Prices and accommodations vary dramatically. Branson’s Necker Island in the British Virgin Islands sleeps up to 28 people for $54,500 a night including meals and beverages, even alcoholic ones. For a little less — $37,500 a day — you and 23 of your closest friends can rent magician David Copperfield’s Musha Cay in the Bahamas, which comes with four luxury cottages, a chef, a swimming pool and a tennis court. At the other end of the spectrum is Eagle Island, off the coast of Darien, Ga., where you can enjoy such modern comforts as DirecTV and wireless Internet, starting at $400 a night for two.
Island experts suggest that would-be Robinson Crusoes first settle on their destination and budget. One important question to ask: How many houses and beds are available? The more people you can fit, the more affordable your island becomes.
Next, figure out what the price includes. Is transportation to and from the mainland part of the package? If you run out of supplies, do you have to pay for the trip to replenish them?
Then ask about any amenities. Do you have to bring your own food? Is snorkeling or scuba gear available?
“You get what you pay for in terms of accommodations and amenities,” said Krolow.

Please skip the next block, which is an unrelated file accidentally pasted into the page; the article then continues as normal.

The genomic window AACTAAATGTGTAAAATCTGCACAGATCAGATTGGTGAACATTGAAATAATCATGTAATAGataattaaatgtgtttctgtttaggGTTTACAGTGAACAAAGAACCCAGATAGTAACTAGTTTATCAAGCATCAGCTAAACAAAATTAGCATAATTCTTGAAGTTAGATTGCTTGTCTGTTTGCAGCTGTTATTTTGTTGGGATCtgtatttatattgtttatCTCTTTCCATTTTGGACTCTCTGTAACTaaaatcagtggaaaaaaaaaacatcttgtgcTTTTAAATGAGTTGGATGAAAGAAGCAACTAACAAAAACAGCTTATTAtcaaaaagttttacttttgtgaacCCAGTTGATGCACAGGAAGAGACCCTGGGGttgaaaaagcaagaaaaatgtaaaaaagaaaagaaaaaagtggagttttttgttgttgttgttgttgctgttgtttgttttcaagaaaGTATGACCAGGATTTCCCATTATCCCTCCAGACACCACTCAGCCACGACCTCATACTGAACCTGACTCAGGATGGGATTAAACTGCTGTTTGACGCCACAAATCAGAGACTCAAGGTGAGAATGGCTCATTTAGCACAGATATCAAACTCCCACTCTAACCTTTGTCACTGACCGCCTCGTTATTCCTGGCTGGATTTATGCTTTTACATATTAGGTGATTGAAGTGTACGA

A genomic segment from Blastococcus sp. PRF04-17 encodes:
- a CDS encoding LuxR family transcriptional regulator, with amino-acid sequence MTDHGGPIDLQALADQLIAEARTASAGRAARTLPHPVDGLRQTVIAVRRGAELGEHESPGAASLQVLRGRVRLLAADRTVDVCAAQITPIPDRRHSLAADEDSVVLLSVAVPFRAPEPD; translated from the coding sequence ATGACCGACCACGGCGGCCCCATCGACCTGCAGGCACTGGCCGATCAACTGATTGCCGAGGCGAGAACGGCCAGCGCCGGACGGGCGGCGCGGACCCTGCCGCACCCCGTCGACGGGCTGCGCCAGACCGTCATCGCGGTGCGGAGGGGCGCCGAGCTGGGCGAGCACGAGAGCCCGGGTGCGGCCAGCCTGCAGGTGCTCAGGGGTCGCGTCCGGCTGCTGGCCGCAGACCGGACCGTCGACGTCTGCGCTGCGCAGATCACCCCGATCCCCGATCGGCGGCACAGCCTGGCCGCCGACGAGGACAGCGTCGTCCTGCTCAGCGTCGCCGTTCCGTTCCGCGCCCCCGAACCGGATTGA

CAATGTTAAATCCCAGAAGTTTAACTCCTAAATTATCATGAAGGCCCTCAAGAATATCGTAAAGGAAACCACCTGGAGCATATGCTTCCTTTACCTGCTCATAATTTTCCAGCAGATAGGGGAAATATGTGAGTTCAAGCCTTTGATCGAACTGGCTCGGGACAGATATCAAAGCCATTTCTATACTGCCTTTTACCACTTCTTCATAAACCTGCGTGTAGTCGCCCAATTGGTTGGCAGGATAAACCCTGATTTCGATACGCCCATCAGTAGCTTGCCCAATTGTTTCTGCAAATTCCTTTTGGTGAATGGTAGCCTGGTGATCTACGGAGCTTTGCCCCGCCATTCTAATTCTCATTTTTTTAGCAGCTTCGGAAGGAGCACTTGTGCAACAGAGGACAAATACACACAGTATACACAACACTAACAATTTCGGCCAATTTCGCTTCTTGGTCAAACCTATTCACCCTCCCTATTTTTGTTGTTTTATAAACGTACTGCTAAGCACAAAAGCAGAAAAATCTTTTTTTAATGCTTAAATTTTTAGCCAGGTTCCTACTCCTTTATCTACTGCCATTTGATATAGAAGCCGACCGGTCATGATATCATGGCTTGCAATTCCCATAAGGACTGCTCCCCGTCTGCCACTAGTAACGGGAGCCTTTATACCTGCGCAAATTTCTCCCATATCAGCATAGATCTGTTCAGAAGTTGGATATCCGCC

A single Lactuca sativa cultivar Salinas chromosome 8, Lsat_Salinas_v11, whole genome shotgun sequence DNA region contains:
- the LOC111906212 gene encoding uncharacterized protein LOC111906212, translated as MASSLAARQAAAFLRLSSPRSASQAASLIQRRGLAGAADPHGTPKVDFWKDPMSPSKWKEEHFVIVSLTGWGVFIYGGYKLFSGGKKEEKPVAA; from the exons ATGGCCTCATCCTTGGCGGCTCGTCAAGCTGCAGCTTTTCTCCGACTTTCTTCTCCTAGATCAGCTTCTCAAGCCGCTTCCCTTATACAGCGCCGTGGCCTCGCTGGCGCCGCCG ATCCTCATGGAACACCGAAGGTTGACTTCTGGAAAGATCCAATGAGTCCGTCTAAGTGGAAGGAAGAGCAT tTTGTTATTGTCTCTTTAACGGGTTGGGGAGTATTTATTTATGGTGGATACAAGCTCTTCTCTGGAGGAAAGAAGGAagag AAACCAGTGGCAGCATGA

Here are some resources for finding your own private island:
• Web sites specializing in rentals and sales include Private Islands Inc. (647-477-5581; www.privateislandsonline.com/islandsforrent.htm) ,Vladi Private Islands (Germany: 011-49-40-33-8989 or Canada: 902-423-3202; www.vladi-private-islands.de/islandsforrent.html), or Unusual Villa and Island Rentals (800-318-8888; www.unusualvillarentals.com).
• Many vacation rental or house swapping Web sites occasionally list private islands.
lists some in Vermont and Minnesota.
also has a few, including Nanuku in Fiji for $2,000 a week.
• Become a lighthouse keeper. For a fee, you can sign up for one of Michigan’s lighthouse keeper programs, including the offshore Detour Reef Lighthouse at the northwestern head of Lake Huron (www.michiganlights.com/keeperbandbinfo.htm).